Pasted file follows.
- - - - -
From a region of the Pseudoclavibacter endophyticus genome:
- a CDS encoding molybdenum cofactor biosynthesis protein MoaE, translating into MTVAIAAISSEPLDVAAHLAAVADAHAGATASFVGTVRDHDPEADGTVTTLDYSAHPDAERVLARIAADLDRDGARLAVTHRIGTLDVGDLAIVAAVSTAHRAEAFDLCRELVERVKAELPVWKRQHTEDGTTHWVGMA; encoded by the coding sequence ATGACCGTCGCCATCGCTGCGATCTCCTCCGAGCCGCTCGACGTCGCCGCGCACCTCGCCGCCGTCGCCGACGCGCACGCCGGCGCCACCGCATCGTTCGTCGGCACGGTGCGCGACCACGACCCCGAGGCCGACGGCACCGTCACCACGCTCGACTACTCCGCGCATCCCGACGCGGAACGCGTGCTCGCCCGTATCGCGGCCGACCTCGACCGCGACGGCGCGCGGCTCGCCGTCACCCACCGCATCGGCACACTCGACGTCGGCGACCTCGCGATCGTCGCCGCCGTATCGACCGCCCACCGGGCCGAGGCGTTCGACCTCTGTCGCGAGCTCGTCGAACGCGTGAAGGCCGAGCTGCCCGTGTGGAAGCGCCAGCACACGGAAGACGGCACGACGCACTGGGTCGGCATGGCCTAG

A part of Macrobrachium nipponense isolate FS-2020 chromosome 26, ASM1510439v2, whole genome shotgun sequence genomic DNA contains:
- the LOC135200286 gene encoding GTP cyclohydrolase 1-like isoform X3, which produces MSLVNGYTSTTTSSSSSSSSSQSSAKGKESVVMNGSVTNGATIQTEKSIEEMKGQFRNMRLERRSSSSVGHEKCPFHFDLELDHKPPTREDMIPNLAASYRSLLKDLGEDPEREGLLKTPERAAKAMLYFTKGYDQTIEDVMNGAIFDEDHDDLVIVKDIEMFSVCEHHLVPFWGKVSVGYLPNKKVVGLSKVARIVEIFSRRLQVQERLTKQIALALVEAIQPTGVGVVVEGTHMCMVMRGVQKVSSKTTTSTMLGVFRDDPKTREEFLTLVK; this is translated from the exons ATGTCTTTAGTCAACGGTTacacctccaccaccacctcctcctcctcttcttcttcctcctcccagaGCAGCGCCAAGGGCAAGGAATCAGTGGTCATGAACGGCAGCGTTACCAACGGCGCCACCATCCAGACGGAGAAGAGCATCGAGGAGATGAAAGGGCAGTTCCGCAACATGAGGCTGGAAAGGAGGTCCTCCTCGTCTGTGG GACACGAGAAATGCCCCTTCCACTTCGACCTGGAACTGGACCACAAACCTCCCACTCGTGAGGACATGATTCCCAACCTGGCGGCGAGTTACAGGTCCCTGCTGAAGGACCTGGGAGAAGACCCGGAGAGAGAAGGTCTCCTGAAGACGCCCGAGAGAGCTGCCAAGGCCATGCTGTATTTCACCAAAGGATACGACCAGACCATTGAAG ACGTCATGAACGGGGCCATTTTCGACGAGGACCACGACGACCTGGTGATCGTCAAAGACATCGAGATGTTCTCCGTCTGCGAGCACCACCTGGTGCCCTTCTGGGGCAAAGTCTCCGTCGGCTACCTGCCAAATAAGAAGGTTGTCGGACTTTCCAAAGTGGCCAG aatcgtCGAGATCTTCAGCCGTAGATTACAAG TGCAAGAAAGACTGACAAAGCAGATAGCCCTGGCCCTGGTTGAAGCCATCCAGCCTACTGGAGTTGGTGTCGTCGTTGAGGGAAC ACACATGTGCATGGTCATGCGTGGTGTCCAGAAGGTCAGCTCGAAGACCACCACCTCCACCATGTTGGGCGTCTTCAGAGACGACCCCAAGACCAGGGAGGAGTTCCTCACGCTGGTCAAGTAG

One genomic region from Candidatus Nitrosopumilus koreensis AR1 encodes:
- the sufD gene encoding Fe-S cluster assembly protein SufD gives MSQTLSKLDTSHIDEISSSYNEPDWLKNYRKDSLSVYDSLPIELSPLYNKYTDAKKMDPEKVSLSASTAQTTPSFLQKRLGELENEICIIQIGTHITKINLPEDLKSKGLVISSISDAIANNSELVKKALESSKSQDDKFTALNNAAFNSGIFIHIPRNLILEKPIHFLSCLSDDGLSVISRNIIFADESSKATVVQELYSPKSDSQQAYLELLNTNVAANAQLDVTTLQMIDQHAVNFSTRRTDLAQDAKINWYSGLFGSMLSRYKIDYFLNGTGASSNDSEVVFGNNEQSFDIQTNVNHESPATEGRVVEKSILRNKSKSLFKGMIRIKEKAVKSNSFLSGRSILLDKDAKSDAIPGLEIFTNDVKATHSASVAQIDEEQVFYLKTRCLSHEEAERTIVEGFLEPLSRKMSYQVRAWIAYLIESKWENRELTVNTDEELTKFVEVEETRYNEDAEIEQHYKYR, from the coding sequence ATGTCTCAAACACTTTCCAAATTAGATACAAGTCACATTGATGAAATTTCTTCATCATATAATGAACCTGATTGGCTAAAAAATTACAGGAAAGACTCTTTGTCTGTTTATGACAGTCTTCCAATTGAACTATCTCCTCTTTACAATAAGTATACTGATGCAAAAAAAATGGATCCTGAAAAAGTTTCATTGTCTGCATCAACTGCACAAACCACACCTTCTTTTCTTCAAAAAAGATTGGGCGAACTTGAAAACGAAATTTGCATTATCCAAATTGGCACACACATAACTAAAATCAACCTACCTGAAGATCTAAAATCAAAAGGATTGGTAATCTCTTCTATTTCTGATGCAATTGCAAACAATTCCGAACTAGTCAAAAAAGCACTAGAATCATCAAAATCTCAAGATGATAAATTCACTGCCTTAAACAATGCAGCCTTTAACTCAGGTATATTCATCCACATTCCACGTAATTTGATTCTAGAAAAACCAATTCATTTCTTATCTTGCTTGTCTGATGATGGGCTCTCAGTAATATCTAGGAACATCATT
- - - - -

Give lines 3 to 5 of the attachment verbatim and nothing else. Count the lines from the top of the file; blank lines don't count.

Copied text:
A part of Macrobrachium nipponense isolate FS-2020 chromosome 26, ASM1510439v2, whole genome shotgun sequence genomic DNA contains:
- the LOC135200286 gene encoding GTP cyclohydrolase 1-like isoform X3, which produces MSLVNGYTSTTTSSSSSSSSSQSSAKGKESVVMNGSVTNGATIQTEKSIEEMKGQFRNMRLERRSSSSVGHEKCPFHFDLELDHKPPTREDMIPNLAASYRSLLKDLGEDPEREGLLKTPERAAKAMLYFTKGYDQTIEDVMNGAIFDEDHDDLVIVKDIEMFSVCEHHLVPFWGKVSVGYLPNKKVVGLSKVARIVEIFSRRLQVQERLTKQIALALVEAIQPTGVGVVVEGTHMCMVMRGVQKVSSKTTTSTMLGVFRDDPKTREEFLTLVK; this is translated from the exons ATGTCTTTAGTCAACGGTTacacctccaccaccacctcctcctcctcttcttcttcctcctcccagaGCAGCGCCAAGGGCAAGGAATCAGTGGTCATGAACGGCAGCGTTACCAACGGCGCCACCATCCAGACGGAGAAGAGCATCGAGGAGATGAAAGGGCAGTTCCGCAACATGAGGCTGGAAAGGAGGTCCTCCTCGTCTGTGG GACACGAGAAATGCCCCTTCCACTTCGACCTGGAACTGGACCACAAACCTCCCACTCGTGAGGACATGATTCCCAACCTGGCGGCGAGTTACAGGTCCCTGCTGAAGGACCTGGGAGAAGACCCGGAGAGAGAAGGTCTCCTGAAGACGCCCGAGAGAGCTGCCAAGGCCATGCTGTATTTCACCAAAGGATACGACCAGACCATTGAAG ACGTCATGAACGGGGCCATTTTCGACGAGGACCACGACGACCTGGTGATCGTCAAAGACATCGAGATGTTCTCCGTCTGCGAGCACCACCTGGTGCCCTTCTGGGGCAAAGTCTCCGTCGGCTACCTGCCAAATAAGAAGGTTGTCGGACTTTCCAAAGTGGCCAG aatcgtCGAGATCTTCAGCCGTAGATTACAAG TGCAAGAAAGACTGACAAAGCAGATAGCCCTGGCCCTGGTTGAAGCCATCCAGCCTACTGGAGTTGGTGTCGTCGTTGAGGGAAC ACACATGTGCATGGTCATGCGTGGTGTCCAGAAGGTCAGCTCGAAGACCACCACCTCCACCATGTTGGGCGTCTTCAGAGACGACCCCAAGACCAGGGAGGAGTTCCTCACGCTGGTCAAGTAG

One genomic region from Candidatus Nitrosopumilus koreensis AR1 encodes: